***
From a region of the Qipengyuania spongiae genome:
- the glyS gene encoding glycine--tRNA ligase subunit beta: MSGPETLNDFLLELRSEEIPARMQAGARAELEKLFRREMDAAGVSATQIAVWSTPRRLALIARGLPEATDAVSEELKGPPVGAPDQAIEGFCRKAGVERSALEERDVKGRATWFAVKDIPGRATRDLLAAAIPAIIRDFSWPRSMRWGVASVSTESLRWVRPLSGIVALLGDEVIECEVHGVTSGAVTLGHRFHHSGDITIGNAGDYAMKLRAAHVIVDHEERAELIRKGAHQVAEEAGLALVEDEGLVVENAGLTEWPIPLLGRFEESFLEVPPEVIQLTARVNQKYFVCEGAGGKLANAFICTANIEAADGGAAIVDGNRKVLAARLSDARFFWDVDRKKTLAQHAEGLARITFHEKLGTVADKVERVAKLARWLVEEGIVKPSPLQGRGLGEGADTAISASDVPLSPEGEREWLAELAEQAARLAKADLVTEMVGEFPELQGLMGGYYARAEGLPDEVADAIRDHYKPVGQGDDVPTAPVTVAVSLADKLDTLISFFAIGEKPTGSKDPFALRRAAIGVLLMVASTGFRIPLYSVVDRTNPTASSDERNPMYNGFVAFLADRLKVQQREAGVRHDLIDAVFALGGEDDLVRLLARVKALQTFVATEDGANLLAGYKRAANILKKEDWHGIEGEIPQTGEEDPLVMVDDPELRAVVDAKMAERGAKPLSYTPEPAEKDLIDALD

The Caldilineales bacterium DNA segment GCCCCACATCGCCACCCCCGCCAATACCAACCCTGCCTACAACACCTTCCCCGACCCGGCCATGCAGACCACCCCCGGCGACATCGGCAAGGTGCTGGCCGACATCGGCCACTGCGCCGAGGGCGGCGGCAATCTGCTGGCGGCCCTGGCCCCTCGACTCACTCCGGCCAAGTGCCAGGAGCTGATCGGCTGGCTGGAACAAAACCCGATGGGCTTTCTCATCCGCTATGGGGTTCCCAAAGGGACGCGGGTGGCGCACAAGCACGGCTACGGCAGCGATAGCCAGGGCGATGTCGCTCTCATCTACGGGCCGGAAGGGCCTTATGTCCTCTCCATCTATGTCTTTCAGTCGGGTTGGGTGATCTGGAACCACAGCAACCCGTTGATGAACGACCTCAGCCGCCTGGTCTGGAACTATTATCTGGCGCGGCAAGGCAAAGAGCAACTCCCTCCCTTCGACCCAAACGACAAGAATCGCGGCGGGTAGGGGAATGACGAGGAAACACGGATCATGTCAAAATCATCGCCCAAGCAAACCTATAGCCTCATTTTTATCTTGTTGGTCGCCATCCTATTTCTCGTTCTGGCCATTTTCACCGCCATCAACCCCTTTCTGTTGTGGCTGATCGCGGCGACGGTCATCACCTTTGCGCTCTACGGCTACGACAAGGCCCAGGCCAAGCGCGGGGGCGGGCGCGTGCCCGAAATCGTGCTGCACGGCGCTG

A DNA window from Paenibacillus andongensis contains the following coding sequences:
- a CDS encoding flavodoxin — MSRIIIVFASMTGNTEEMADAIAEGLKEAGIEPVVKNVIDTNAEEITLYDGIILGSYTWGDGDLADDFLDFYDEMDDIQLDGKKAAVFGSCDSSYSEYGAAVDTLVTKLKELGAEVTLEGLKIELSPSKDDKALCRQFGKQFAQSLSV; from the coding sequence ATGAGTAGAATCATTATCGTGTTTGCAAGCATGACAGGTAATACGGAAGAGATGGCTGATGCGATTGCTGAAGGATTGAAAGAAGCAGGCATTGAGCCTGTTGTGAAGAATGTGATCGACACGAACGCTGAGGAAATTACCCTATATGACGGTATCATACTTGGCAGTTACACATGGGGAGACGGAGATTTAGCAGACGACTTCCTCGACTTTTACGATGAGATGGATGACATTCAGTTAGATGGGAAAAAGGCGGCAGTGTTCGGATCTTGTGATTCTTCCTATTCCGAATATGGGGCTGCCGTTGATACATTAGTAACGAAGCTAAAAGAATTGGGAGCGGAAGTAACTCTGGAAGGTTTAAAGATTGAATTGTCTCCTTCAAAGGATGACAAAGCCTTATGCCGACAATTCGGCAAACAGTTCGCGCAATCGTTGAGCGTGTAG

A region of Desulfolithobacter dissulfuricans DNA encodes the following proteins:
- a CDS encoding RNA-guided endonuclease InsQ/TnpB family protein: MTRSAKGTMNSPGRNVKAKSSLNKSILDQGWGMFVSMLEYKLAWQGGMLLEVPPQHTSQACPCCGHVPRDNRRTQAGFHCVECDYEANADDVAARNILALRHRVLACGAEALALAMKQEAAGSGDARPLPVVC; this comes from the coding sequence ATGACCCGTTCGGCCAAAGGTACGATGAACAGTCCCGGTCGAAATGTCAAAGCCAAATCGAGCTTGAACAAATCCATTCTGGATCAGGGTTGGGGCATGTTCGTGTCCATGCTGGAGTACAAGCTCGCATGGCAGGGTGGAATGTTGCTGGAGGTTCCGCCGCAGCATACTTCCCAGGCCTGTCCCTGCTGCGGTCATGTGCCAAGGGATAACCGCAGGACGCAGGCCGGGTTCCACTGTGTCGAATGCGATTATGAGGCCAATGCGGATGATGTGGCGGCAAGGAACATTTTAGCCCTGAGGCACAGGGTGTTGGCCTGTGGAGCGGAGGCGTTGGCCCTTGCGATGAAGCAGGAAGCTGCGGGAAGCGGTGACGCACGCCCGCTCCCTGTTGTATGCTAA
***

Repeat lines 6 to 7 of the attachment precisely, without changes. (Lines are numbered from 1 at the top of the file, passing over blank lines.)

A region of Desulfolithobacter dissulfuricans DNA encodes the following proteins:
- a CDS encoding RNA-guided endonuclease InsQ/TnpB family protein: MTRSAKGTMNSPGRNVKAKSSLNKSILDQGWGMFVSMLEYKLAWQGGMLLEVPPQHTSQACPCCGHVPRDNRRTQAGFHCVECDYEANADDVAARNILALRHRVLACGAEALALAMKQEAAGSGDARPLPVVC; this comes from the coding sequence ATGACCCGTTCGGCCAAAGGTACGATGAACAGTCCCGGTCGAAATGTCAAAGCCAAATCGAGCTTGAACAAATCCATTCTGGATCAGGGTTGGGGCATGTTCGTGTCCATGCTGGAGTACAAGCTCGCATGGCAGGGTGGAATGTTGCTGGAGGTTCCGCCGCAGCATACTTCCCAGGCCTGTCCCTGCTGCGGTCATGTGCCAAGGGATAACCGCAGGACGCAGGCCGGGTTCCACTGTGTCGAATGCGATTATGAGGCCAATGCGGATGATGTGGCGGCAAGGAACATTTTAGCCCTGAGGCACAGGGTGTTGGCCTGTGGAGCGGAGGCGTTGGCCCTTGCGATGAAGCAGGAAGCTGCGGGAAGCGGTGACGCACGCCCGCTCCCTGTTGTATGCTAA